There is a sense of déjà vu today in news media, in which Netflix is able to repeat two declarations it has already made:
- it has signed a million UK and Ireland subscribers in just six months (see our July story).
- it is bullish about out-bidding BSkyB for UK movie rights it needs to become more successful (CEO Reed Hastings told paidContent in January).
What is going on? Netflix is press-releasing this week to trumpet genuine early success in customer acquisition, likely hoping the headlines will impress movie studios it needs to court for better rights.
Sky Movies, which has nearly five million subscribers, has exclusive UK deals with the big six Hollywood studios to show movies after the post-cinematic DVD window. Netflix’s selection is thinner, poorer and later.
Netflix will need to spend heavily to unpick that lock. But its domestic U.S. track record shows it can do exactly that. So how much will it require?
Details of BSkyB’s Hollywood deals are sketchy; the company declined to give information to paidContent, citing “commercial confidentiality”. But Sky has previously disclosed that it paid £278 million in annual movie rights fees in 2008/09.
The amount it pays is based partly on the number of subscribers it has. So, for example, if BSkyB can make a success of its new Now TV brand, which will take Sky Movies to internet devices, it will have to pay more.
Netflix may have the wherewithal; it has spent heavily in the past. In 2011, it splashed out $674.4 million more on deals to snap up more streaming rights for Canada, Latin America and the Caribbean, bringing its total annual content outlay up to $1.78 billion.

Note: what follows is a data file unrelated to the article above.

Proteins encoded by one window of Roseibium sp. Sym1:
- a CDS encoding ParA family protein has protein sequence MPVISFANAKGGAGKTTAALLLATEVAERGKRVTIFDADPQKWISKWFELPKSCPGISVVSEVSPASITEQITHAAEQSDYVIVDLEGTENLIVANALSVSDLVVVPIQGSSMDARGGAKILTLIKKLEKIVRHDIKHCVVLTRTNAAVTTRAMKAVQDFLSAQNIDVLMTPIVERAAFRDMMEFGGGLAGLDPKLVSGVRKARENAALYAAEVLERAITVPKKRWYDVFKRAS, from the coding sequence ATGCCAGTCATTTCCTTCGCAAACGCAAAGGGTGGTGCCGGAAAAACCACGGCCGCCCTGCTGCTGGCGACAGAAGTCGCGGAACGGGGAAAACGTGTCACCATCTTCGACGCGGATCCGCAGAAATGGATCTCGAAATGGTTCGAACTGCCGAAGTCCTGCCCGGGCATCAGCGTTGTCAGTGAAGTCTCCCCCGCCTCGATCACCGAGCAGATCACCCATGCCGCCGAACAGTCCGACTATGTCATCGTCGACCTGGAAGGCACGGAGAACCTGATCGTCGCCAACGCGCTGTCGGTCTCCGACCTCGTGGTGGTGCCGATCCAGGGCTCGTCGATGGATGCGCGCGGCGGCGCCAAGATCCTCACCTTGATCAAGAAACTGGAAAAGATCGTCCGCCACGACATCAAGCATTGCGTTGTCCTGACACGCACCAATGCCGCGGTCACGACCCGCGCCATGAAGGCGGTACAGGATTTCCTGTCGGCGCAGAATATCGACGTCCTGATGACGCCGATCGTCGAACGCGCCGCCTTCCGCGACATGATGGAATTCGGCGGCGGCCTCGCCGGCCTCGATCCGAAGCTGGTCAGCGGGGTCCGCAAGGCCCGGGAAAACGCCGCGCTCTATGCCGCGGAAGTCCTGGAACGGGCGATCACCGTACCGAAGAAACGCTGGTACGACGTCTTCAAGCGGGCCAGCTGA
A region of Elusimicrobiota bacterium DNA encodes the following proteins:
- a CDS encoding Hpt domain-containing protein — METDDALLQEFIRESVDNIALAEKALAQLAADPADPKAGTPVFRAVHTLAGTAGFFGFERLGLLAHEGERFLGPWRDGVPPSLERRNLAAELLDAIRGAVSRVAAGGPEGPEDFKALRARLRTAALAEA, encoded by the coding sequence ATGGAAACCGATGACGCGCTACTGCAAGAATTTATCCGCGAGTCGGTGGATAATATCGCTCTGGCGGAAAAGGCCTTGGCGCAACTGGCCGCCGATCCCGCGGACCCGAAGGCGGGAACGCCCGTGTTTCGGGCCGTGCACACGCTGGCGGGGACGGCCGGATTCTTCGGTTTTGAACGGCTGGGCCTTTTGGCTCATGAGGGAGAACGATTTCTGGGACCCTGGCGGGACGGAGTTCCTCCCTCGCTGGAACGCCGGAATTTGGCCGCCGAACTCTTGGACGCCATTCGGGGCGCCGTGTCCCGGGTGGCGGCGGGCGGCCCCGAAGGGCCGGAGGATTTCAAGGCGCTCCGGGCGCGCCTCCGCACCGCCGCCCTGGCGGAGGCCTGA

“We will be really aggressive in our bidding,” Hastings tells The Telegraph. “It may be that we win in the first round. It may be that it takes two or three years, but we’re incredibly confident that we will win the bidding for some of Pay 1.”
But, in Sky, it has a powerful incumbent competitor that also has proven it can dig deep to acquire content. The recent auction for live rights to three seasons of soccer’s Premier League, won mostly by Sky ‘s renewal bids, saw winning bids’ total value double from the previous package, from £1.254 billion to a record £3.018 billion.
Against that sporting backdrop, Netflix could be to Sky’s movie renewal what BT Vision and Al Jazeera were to its Premier League bids – rival bidders which didn’t steal any rights from Sky but which succeeded in driving up the price it had to pay; a stalking horse.
One factor that may mitigate Sky’s spending power is the £30 million it is already spending this year to launch Sky Movies on IPTV devices as Now TV. But that is not as important as renewing rights themselves.
Netflix expects to lose up to $105 million this Q3 on its international operations, after spending heavily to market what is otherwise a low-staff European operation. It was recently buoyed by slightly lower UK and Ireland roll-out costs than expected, but remains under pressure at home to steady the ship and return to the black.
If that cost proves too much for Netflix, the upstart has got its defense in first. In June, it grumbled to regulators that “Sky continues to hold a near monopsony on the acquisition of these rights”:
“If, in the upcoming year, it becomes apparent that Netflix and other Sky competitors are not able to obtain significant FSPTW rights from the major studios, this may demonstrate that continuing market dominance by Sky has resulted in Netflix having to find other routes to the acquisition of FSPTW content—other routes which avoid head to head competition with Sky for the acquisition of rights which Sky wishes to obtain in order to maintain the market position of Sky Movies.”
So, if Netflix can’t steal films from BSkyB in the next year, expect it to have to think out of the box.